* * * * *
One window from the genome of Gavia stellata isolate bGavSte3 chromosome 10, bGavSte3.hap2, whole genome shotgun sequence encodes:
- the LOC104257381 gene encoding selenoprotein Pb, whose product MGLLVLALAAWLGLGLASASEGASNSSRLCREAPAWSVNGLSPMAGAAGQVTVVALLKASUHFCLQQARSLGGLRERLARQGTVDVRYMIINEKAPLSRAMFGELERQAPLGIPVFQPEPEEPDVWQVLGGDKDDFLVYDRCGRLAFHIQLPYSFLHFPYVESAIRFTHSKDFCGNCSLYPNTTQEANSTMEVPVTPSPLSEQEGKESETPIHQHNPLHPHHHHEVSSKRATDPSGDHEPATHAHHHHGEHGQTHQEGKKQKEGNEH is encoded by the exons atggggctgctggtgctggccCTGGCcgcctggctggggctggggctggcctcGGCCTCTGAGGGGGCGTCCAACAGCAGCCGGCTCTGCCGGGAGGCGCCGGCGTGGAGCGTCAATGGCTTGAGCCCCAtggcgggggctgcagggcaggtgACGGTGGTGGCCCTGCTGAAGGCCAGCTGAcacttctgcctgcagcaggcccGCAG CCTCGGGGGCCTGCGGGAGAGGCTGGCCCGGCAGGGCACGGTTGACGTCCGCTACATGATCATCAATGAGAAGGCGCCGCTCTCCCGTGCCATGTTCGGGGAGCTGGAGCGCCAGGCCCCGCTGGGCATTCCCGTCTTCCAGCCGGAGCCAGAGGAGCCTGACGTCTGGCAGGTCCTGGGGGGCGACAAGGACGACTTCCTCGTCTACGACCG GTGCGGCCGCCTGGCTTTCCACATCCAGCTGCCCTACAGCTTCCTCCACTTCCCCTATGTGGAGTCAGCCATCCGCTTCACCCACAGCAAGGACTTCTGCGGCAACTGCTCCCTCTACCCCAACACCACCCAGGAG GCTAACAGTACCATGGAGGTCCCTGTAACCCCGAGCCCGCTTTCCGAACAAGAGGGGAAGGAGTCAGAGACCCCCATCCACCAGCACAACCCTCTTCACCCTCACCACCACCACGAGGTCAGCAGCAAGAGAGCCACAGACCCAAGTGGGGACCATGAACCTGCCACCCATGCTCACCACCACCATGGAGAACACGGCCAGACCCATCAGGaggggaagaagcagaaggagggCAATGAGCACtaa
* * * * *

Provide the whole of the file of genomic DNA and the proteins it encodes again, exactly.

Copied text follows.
One window from the genome of Gavia stellata isolate bGavSte3 chromosome 10, bGavSte3.hap2, whole genome shotgun sequence encodes:
- the LOC104257381 gene encoding selenoprotein Pb, whose product MGLLVLALAAWLGLGLASASEGASNSSRLCREAPAWSVNGLSPMAGAAGQVTVVALLKASUHFCLQQARSLGGLRERLARQGTVDVRYMIINEKAPLSRAMFGELERQAPLGIPVFQPEPEEPDVWQVLGGDKDDFLVYDRCGRLAFHIQLPYSFLHFPYVESAIRFTHSKDFCGNCSLYPNTTQEANSTMEVPVTPSPLSEQEGKESETPIHQHNPLHPHHHHEVSSKRATDPSGDHEPATHAHHHHGEHGQTHQEGKKQKEGNEH is encoded by the exons atggggctgctggtgctggccCTGGCcgcctggctggggctggggctggcctcGGCCTCTGAGGGGGCGTCCAACAGCAGCCGGCTCTGCCGGGAGGCGCCGGCGTGGAGCGTCAATGGCTTGAGCCCCAtggcgggggctgcagggcaggtgACGGTGGTGGCCCTGCTGAAGGCCAGCTGAcacttctgcctgcagcaggcccGCAG CCTCGGGGGCCTGCGGGAGAGGCTGGCCCGGCAGGGCACGGTTGACGTCCGCTACATGATCATCAATGAGAAGGCGCCGCTCTCCCGTGCCATGTTCGGGGAGCTGGAGCGCCAGGCCCCGCTGGGCATTCCCGTCTTCCAGCCGGAGCCAGAGGAGCCTGACGTCTGGCAGGTCCTGGGGGGCGACAAGGACGACTTCCTCGTCTACGACCG GTGCGGCCGCCTGGCTTTCCACATCCAGCTGCCCTACAGCTTCCTCCACTTCCCCTATGTGGAGTCAGCCATCCGCTTCACCCACAGCAAGGACTTCTGCGGCAACTGCTCCCTCTACCCCAACACCACCCAGGAG GCTAACAGTACCATGGAGGTCCCTGTAACCCCGAGCCCGCTTTCCGAACAAGAGGGGAAGGAGTCAGAGACCCCCATCCACCAGCACAACCCTCTTCACCCTCACCACCACCACGAGGTCAGCAGCAAGAGAGCCACAGACCCAAGTGGGGACCATGAACCTGCCACCCATGCTCACCACCACCATGGAGAACACGGCCAGACCCATCAGGaggggaagaagcagaaggagggCAATGAGCACtaa